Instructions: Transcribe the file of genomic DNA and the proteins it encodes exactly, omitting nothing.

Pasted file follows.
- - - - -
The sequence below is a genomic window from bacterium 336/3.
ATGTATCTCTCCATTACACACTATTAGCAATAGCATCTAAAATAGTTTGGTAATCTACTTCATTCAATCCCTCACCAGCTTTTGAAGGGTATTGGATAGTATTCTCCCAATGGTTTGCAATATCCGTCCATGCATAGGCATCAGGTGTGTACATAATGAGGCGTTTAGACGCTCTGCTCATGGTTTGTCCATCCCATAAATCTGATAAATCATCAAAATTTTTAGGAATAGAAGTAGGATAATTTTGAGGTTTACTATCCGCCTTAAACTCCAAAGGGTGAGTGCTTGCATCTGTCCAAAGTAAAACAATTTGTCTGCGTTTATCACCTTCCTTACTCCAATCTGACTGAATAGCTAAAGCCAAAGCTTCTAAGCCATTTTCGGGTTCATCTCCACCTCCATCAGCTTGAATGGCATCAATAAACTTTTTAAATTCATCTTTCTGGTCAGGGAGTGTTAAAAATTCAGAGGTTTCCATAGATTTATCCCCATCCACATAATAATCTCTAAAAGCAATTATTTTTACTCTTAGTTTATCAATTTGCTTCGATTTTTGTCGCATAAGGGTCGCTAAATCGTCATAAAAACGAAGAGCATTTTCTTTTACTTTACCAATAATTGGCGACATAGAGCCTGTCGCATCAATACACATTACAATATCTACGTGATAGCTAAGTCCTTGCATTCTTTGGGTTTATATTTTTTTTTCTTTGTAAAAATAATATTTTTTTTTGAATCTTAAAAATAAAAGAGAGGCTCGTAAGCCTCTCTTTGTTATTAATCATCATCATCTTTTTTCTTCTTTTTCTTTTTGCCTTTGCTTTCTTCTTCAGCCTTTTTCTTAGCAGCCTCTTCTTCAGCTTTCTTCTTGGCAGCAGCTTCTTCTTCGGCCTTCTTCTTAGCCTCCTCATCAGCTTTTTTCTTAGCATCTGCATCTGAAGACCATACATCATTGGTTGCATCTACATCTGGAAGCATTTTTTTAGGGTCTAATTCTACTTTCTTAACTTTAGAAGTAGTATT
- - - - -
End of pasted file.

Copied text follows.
The sequence below is a genomic window from bacterium 336/3.
ATGTATCTCTCCATTACACACTATTAGCAATAGCATCTAAAATAGTTTGGTAATCTACTTCATTCAATCCCTCACCAGCTTTTGAAGGGTATTGGATAGTATTCTCCCAATGGTTTGCAATATCCGTCCATGCATAGGCATCAGGTGTGTACATAATGAGGCGTTTAGACGCTCTGCTCATGGTTTGTCCATCCCATAAATCTGATAAATCATCAAAATTTTTAGGAATAGAAGTAGGATAATTTTGAGGTTTACTATCCGCCTTAAACTCCAAAGGGTGAGTGCTTGCATCTGTCCAAAGTAAAACAATTTGTCTGCGTTTATCACCTTCCTTACTCCAATCTGACTGAATAGCTAAAGCCAAAGCTTCTAAGCCATTTTCGGGTTCATCTCCACCTCCATCAGCTTGAATGGCATCAATAAACTTTTTAAATTCATCTTTCTGGTCAGGGAGTGTTAAAAATTCAGAGGTTTCCATAGATTTATCCCCATCCACATAATAATCTCTAAAAGCAATTATTTTTACTCTTAGTTTATCAATTTGCTTCGATTTTTGTCGCATAAGGGTCGCTAAATCGTCATAAAAACGAAGAGCATTTTCTTTTACTTTACCAATAATTGGCGACATAGAGCCTGTCGCATCAATACACATTACAATATCTACGTGATAGCTAAGTCCTTGCATTCTTTGGGTTTATATTTTTTTTTCTTTGTAAAAATAATATTTTTTTTTGAATCTTAAAAATAAAAGAGAGGCTCGTAAGCCTCTCTTTGTTATTAATCATCATCATCTTTTTTCTTCTTTTTCTTTTTGCCTTTGCTTTCTTCTTCAGCCTTTTTCTTAGCAGCCTCTTCTTCAGCTTTCTTCTTGGCAGCAGCTTCTTCTTCGGCCTTCTTCTTAGCCTCCTCATCAGCTTTTTTCTTAGCATCTGCATCTGAAGACCATACATCATTGGTTGCATCTACATCTGGAAGCATTTTTTTAGGGTCTAATTCTACTTTCTTAACTTTAGAAGTAGTATT